Dolby Atmos typically requires adding extra speakers. Dolby and its manufacturing partners have come up with some solutions that may not mean you have to hang or place speakers inside your ceiling physically.

One solution available is small Dolby Atmos-compatible vertically firing speaker modules. In your current layout, these modules can be on top of the front left/right and left/right surround speakers. It doesn't get rid of the extra speaker wires. Still, it makes it more attractive than running speaker wire up your walls or having to go into the walls.

Another option is speakers that include horizontally and vertically firing drivers in the same cabinet. This setup is practical if you're building a system from scratch or switching out your current speaker setup. It also decreases the physical number of speaker cabinets needed. However, it doesn't necessarily cut down on the number of speaker wires you need.

The speaker module or all-in-one horizontal/vertical speaker system work because the vertically firing speaker drivers are highly directional. This system enables the speakers to project sound that bounces off the ceiling before dispersing into the room.

It creates an immersive sound field that appears to come from overhead. Most rooms that can fit such a home theater system have speaker-to-ceiling distances that would work.

Rooms with highly angled cathedral ceilings might be an issue. Vertical sound projection and ceiling reflection aren't optimal to create the best overhead sound field. For this scenario, strategically placed ceiling speakers may be the only option.

Home theater receivers equipped with Dolby Atmos are priced anywhere from $400 to $1,299 or $1,300 and up.

Dolby Atmos in Soundbars, Smart Speakers, and TVs

In addition to home theater setups requiring extra speakers, Dolby Atmos is being incorporated into select soundbars, smart speakers (such as the Amazon Echo Studio), and TVs (mostly select models from LG).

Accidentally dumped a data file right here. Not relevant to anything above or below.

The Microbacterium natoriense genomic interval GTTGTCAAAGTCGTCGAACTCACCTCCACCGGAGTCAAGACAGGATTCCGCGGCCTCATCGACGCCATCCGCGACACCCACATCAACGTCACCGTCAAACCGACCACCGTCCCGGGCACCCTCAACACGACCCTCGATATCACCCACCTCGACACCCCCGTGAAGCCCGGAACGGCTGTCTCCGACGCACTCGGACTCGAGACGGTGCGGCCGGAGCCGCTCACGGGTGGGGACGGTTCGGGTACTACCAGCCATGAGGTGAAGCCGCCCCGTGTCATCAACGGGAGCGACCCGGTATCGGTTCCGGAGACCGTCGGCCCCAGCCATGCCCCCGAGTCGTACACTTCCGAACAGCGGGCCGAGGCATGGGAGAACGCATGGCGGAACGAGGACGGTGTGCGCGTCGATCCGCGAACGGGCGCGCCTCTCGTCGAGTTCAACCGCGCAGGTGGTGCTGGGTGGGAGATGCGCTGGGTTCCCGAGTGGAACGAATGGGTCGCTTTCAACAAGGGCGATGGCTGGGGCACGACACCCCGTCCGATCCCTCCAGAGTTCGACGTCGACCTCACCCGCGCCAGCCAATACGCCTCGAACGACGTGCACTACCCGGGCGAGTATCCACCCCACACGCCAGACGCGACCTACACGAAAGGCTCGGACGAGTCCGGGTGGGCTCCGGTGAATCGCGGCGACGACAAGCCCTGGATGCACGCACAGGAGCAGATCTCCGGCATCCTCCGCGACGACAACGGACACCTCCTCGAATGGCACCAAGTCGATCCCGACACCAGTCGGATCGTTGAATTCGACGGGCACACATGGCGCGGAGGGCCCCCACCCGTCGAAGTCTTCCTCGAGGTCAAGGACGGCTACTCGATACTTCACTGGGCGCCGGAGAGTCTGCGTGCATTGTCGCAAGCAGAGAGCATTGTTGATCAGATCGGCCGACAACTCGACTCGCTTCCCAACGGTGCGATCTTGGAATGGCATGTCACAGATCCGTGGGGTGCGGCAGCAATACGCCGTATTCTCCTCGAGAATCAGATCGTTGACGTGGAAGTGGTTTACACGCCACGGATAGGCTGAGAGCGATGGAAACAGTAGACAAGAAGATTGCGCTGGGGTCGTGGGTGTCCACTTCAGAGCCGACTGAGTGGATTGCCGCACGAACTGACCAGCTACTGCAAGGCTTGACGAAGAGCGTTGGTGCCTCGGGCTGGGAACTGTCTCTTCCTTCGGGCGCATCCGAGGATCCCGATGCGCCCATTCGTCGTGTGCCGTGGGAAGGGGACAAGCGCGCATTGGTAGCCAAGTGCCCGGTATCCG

Yamaha YSP-5600 Dolby Atmos Soundbar
Yamaha

After Dolby Atmos source material is decoded or a non-Dolby Atmos content source is upmixed, a combination of up-firing speakers built into a soundbar cabinet in smart speakers and TVs is employed to deliver an immersive Dolby Atmos effect.

Although not as accurate as a Dolby Atmos system with added physical speakers placed around the room and on the upper wall or ceiling, it brings a more immersive surround sound experience for smaller spaces and budgets.

The Bottom Line

The big takeaway with Dolby Atmos is that it's a game-changer for home theater audio.

Starting with sound recording and mixing to the final listening experience, Dolby Atmos frees that sound from the current limitations of speakers and channels and surrounds the listener from all points and planes where sound can be placed.

From a bird or helicopter flying overhead, to rain falling from above, to thunder and lightning hitting from any direction, to reproducing the natural acoustics of exterior or interior environments, Dolby Atmos produces a highly accurate natural listening experience.